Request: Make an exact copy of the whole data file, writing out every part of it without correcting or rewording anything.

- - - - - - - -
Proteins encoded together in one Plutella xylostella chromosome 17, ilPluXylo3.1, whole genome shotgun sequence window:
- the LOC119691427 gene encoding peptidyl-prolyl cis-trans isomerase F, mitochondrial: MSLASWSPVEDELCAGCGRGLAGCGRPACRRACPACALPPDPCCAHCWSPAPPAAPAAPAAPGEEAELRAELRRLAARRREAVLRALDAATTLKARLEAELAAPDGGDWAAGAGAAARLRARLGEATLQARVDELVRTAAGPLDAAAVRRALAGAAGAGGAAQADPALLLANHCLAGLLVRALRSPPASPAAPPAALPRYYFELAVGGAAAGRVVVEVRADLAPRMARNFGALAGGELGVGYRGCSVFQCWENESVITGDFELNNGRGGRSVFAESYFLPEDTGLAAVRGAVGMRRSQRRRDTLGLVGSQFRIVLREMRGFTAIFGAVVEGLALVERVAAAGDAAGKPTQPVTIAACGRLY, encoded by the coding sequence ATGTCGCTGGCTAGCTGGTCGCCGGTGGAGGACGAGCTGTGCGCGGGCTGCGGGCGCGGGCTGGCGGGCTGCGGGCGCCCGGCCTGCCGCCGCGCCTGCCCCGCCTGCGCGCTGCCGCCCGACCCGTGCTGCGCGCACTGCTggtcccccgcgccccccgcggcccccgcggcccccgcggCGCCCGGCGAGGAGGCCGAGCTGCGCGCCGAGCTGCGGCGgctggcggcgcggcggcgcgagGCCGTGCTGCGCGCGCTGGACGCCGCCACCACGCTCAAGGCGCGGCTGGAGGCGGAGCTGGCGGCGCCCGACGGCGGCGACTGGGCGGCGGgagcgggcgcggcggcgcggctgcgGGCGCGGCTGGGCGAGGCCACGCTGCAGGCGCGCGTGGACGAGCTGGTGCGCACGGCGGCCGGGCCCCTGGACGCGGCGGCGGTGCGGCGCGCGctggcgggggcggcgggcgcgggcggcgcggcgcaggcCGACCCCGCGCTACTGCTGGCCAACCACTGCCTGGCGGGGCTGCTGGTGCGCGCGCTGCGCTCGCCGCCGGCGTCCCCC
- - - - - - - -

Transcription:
Proteins encoded together in one Plutella xylostella chromosome 17, ilPluXylo3.1, whole genome shotgun sequence window:
- the LOC119691427 gene encoding peptidyl-prolyl cis-trans isomerase F, mitochondrial: MSLASWSPVEDELCAGCGRGLAGCGRPACRRACPACALPPDPCCAHCWSPAPPAAPAAPAAPGEEAELRAELRRLAARRREAVLRALDAATTLKARLEAELAAPDGGDWAAGAGAAARLRARLGEATLQARVDELVRTAAGPLDAAAVRRALAGAAGAGGAAQADPALLLANHCLAGLLVRALRSPPASPAAPPAALPRYYFELAVGGAAAGRVVVEVRADLAPRMARNFGALAGGELGVGYRGCSVFQCWENESVITGDFELNNGRGGRSVFAESYFLPEDTGLAAVRGAVGMRRSQRRRDTLGLVGSQFRIVLREMRGFTAIFGAVVEGLALVERVAAAGDAAGKPTQPVTIAACGRLY, encoded by the coding sequence ATGTCGCTGGCTAGCTGGTCGCCGGTGGAGGACGAGCTGTGCGCGGGCTGCGGGCGCGGGCTGGCGGGCTGCGGGCGCCCGGCCTGCCGCCGCGCCTGCCCCGCCTGCGCGCTGCCGCCCGACCCGTGCTGCGCGCACTGCTggtcccccgcgccccccgcggcccccgcggcccccgcggCGCCCGGCGAGGAGGCCGAGCTGCGCGCCGAGCTGCGGCGgctggcggcgcggcggcgcgagGCCGTGCTGCGCGCGCTGGACGCCGCCACCACGCTCAAGGCGCGGCTGGAGGCGGAGCTGGCGGCGCCCGACGGCGGCGACTGGGCGGCGGgagcgggcgcggcggcgcggctgcgGGCGCGGCTGGGCGAGGCCACGCTGCAGGCGCGCGTGGACGAGCTGGTGCGCACGGCGGCCGGGCCCCTGGACGCGGCGGCGGTGCGGCGCGCGctggcgggggcggcgggcgcgggcggcgcggcgcaggcCGACCCCGCGCTACTGCTGGCCAACCACTGCCTGGCGGGGCTGCTGGTGCGCGCGCTGCGCTCGCCGCCGGCGTCCCCC